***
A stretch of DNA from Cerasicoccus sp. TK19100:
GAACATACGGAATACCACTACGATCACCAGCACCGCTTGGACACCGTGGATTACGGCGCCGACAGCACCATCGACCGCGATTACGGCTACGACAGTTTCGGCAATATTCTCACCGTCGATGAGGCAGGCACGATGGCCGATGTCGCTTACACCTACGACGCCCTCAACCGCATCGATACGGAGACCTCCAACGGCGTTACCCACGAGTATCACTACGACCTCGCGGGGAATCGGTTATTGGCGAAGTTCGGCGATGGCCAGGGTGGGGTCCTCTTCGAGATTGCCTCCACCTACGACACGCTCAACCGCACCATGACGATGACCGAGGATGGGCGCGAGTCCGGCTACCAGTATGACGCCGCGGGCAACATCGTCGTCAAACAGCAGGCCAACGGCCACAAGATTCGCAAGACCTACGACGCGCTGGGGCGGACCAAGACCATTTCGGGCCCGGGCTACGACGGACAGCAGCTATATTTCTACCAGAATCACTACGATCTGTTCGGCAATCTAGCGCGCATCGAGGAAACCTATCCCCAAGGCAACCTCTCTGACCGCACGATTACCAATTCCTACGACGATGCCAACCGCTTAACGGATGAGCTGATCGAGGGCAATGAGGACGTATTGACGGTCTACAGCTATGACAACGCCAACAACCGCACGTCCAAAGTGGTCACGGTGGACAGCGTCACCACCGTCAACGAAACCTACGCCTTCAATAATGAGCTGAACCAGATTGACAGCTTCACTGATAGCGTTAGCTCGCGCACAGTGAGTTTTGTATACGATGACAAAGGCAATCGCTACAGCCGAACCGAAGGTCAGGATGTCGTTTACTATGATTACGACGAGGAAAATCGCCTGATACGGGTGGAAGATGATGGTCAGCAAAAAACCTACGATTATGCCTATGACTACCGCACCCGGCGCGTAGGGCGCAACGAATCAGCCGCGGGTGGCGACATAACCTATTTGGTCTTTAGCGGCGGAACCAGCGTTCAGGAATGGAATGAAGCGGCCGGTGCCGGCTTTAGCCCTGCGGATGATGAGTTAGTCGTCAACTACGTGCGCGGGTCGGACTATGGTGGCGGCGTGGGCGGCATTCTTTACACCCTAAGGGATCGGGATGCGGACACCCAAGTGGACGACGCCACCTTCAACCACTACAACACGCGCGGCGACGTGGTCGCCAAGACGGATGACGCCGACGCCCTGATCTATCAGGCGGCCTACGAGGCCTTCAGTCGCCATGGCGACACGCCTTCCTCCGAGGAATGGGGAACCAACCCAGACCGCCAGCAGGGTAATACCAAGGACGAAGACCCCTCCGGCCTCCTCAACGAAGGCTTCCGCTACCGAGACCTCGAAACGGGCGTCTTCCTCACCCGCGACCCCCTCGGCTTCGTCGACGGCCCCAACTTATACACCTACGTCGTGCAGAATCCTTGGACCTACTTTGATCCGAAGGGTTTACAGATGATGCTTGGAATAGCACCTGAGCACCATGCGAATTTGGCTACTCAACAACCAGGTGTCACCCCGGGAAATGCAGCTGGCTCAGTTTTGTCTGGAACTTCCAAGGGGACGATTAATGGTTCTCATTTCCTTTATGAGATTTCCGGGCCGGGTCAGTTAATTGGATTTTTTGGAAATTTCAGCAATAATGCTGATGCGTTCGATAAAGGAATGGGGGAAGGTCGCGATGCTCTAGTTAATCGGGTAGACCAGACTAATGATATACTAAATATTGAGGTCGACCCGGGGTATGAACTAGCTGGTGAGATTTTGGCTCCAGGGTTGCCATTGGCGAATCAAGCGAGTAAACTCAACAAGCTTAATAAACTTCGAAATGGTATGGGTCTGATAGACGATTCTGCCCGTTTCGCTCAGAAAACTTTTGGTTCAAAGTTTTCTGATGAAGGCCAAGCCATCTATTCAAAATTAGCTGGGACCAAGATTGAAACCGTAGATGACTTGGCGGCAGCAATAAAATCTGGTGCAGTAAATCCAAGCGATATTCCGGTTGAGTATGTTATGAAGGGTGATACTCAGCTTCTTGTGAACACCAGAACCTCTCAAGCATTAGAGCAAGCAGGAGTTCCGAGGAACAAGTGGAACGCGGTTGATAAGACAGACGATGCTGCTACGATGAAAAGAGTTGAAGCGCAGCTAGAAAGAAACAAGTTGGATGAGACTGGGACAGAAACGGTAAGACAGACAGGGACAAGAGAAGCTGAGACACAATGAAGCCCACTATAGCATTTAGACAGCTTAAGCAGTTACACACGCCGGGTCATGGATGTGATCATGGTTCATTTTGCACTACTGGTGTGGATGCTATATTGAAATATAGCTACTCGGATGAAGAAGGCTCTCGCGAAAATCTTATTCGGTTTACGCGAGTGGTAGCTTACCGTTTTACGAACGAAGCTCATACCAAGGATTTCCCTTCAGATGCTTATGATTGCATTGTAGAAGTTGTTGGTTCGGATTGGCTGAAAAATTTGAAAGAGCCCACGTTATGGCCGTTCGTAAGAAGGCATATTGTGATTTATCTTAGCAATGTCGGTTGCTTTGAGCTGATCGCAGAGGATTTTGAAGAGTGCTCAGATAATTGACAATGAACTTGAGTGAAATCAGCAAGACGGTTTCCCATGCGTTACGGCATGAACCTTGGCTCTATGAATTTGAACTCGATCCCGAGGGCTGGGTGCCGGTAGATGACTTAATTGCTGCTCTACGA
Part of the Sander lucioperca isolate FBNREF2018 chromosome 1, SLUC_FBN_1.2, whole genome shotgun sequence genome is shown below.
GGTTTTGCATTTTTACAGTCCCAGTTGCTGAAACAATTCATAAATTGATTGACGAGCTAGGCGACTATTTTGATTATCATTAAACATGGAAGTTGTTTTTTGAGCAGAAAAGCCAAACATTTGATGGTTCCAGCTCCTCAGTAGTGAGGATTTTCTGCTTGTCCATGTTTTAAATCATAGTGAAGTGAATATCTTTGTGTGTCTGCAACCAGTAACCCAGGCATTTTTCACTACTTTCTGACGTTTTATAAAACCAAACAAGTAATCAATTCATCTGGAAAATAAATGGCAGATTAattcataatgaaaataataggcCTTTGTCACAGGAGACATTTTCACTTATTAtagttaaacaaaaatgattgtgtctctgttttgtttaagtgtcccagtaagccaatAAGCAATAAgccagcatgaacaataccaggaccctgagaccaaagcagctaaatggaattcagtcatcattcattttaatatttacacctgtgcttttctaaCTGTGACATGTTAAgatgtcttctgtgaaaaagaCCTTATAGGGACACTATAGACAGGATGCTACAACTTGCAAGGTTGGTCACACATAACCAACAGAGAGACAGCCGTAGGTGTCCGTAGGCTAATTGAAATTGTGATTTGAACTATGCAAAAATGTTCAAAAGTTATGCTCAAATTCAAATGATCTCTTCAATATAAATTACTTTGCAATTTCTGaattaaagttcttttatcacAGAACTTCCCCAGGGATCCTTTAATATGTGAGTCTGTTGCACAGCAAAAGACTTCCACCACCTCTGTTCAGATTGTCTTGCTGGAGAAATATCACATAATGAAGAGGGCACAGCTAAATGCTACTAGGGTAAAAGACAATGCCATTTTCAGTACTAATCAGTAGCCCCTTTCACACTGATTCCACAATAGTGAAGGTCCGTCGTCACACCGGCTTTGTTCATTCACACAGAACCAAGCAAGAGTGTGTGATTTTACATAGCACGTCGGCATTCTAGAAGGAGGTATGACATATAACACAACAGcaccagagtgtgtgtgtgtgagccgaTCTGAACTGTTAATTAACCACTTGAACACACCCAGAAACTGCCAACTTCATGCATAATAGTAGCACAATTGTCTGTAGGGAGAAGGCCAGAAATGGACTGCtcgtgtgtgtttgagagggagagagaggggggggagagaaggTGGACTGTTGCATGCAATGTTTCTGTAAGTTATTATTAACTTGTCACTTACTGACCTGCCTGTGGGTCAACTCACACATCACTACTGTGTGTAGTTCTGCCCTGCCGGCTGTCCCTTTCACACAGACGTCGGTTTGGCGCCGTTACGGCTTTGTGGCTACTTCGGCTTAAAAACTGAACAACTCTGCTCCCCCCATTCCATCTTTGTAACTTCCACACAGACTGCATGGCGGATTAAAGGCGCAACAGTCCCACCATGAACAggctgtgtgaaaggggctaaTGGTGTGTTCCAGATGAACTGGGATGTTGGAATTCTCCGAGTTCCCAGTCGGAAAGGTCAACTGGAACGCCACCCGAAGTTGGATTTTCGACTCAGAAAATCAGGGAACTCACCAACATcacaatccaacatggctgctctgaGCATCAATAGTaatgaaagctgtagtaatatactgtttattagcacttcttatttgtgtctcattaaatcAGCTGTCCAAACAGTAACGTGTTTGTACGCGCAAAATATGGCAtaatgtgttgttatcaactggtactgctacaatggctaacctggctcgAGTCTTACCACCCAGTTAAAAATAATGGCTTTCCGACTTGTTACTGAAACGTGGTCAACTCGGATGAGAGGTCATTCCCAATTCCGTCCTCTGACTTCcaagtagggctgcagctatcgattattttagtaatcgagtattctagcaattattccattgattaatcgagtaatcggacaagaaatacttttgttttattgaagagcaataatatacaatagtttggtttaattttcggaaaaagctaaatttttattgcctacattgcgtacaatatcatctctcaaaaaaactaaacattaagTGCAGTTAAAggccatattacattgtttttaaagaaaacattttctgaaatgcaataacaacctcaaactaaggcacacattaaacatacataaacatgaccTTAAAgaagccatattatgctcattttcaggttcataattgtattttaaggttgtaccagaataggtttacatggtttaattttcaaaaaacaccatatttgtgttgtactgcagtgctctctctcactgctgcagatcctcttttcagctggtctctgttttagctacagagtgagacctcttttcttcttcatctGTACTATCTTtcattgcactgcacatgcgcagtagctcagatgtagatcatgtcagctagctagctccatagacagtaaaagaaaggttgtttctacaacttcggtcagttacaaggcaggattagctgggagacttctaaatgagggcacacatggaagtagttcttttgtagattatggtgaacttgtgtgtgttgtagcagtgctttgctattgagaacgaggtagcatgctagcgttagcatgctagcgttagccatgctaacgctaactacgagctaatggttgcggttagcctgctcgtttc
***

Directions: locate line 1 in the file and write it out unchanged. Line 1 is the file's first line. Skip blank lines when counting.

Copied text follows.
A stretch of DNA from Cerasicoccus sp. TK19100: